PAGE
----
DA motion of no confidence

DA leader, John Steenhuisen.
Photo: Parliament RSA / Twitter

No confidence motion for Cabinet: Here’s how the vote will work

Members of Parliament will today vote in a motion of no confidence against Ramaphosa’s cabinet tabled by the DA. How does this work?

DA motion of no confidence

DA leader, John Steenhuisen.
Photo: Parliament RSA / Twitter

The motion of no confidence against President Cyril Ramaphosa’s cabinet tabled by the Democratic Alliance (DA) is scheduled for Wednesday, 30 March 2022.

This is one of the motions that will be debated on Wednesday. Another one was tabled by the African Transformation Movement (ATM) against President Cyril Ramaphosa. The party wants it to be conducted via a secret ballot as it fears that certain ANC members will not openly vote against Ramaphosa. 


The DA will need a simple majority from all voters present in the house. This is known as the 50% + 1 rule. If all 400 elected Members of Parliament cast a vote, that means a total of 201 votes would need to be cast in favour of the no confidence motion for it to be successfully upheld.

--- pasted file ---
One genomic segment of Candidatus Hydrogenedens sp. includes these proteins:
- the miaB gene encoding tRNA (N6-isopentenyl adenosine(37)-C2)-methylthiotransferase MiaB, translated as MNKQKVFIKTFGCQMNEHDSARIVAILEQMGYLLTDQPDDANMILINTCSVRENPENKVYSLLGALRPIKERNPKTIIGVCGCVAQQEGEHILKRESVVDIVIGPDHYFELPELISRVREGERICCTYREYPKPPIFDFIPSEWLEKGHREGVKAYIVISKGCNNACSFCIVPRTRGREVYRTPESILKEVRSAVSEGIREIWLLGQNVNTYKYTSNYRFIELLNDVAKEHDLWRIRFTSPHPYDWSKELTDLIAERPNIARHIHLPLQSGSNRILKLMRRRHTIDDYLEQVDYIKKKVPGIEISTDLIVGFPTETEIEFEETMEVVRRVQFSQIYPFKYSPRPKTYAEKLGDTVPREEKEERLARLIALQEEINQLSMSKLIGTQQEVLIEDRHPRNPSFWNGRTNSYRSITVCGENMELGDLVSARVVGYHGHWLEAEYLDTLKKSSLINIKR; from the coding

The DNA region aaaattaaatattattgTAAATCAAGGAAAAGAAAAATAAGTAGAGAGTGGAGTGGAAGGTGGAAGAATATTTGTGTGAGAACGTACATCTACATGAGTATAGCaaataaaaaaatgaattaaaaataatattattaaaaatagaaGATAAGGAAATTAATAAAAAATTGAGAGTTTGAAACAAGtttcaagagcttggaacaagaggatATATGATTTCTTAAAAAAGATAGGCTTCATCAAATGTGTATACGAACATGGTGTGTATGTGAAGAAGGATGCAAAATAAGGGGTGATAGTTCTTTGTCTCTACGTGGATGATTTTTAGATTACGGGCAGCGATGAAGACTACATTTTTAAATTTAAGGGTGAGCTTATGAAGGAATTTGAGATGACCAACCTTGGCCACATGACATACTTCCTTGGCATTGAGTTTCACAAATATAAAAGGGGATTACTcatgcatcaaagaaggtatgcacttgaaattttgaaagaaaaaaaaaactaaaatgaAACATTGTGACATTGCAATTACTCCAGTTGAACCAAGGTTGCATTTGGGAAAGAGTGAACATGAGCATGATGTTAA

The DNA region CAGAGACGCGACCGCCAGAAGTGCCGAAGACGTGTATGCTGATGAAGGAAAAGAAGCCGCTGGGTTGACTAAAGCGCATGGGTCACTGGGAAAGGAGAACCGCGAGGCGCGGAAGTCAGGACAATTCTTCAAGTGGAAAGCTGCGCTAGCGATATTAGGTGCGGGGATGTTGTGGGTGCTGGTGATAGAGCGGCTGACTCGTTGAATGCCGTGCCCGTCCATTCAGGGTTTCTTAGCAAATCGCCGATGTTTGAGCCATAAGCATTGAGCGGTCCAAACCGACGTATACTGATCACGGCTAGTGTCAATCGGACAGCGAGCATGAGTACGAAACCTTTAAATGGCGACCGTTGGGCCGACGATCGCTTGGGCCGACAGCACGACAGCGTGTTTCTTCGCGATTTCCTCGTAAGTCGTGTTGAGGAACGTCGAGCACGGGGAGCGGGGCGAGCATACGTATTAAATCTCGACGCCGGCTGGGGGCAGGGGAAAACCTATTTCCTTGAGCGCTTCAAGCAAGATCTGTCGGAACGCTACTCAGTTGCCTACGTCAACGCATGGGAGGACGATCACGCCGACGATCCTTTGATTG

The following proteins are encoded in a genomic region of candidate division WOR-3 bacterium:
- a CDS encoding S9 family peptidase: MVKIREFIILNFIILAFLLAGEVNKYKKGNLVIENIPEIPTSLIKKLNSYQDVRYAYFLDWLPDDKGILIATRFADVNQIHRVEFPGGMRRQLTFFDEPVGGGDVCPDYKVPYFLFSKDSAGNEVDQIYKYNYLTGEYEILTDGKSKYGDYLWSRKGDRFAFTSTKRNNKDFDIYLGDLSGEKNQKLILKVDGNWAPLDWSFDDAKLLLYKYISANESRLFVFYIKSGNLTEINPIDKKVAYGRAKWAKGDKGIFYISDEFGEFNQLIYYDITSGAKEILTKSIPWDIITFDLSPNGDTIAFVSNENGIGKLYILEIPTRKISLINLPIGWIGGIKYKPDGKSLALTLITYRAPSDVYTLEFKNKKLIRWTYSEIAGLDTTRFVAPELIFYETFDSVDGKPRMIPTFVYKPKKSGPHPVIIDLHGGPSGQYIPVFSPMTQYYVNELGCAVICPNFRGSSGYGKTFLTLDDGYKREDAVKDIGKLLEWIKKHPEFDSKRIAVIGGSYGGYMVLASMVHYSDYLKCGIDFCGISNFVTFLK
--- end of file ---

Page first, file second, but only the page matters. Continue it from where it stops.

The DA, and all other opposition parties, hold just 170 seats in the National Assembly. Even if it is assumed that everyone bar the ANC votes to oust the Cabinet, they are going to need an additional 31 votes from the ANC benches.

The DA had asked Parliamentary Speaker, Nosiviwe Mapisa-Nqakula to block Cabinet members from the proceedings, but their request was denied.

The DA’s no confidence motion in the cabinet, excluding the President, did not include a request for a secret ballot.

DA leader John Steenhuisen had argued that there would be a conflict of interest, if Cabinet members were allowed to take part in the motion of no confidence that seeks to remove them from office. 

“If President Ramaphosa won’t fire any of his crooks and freeloaders in Cabinet, we will take that burden off his hands and do it for him,” he said.

When voting during a virtual or hybrid sitting, the National Assembly Rules make provision for members to cast their vote either electronically, by voice, or by having their vote recorded by their respective whips.

The Speaker previously stated that political parties could make submissions to her office on her ruling regarding the voting procedure for her consideration.

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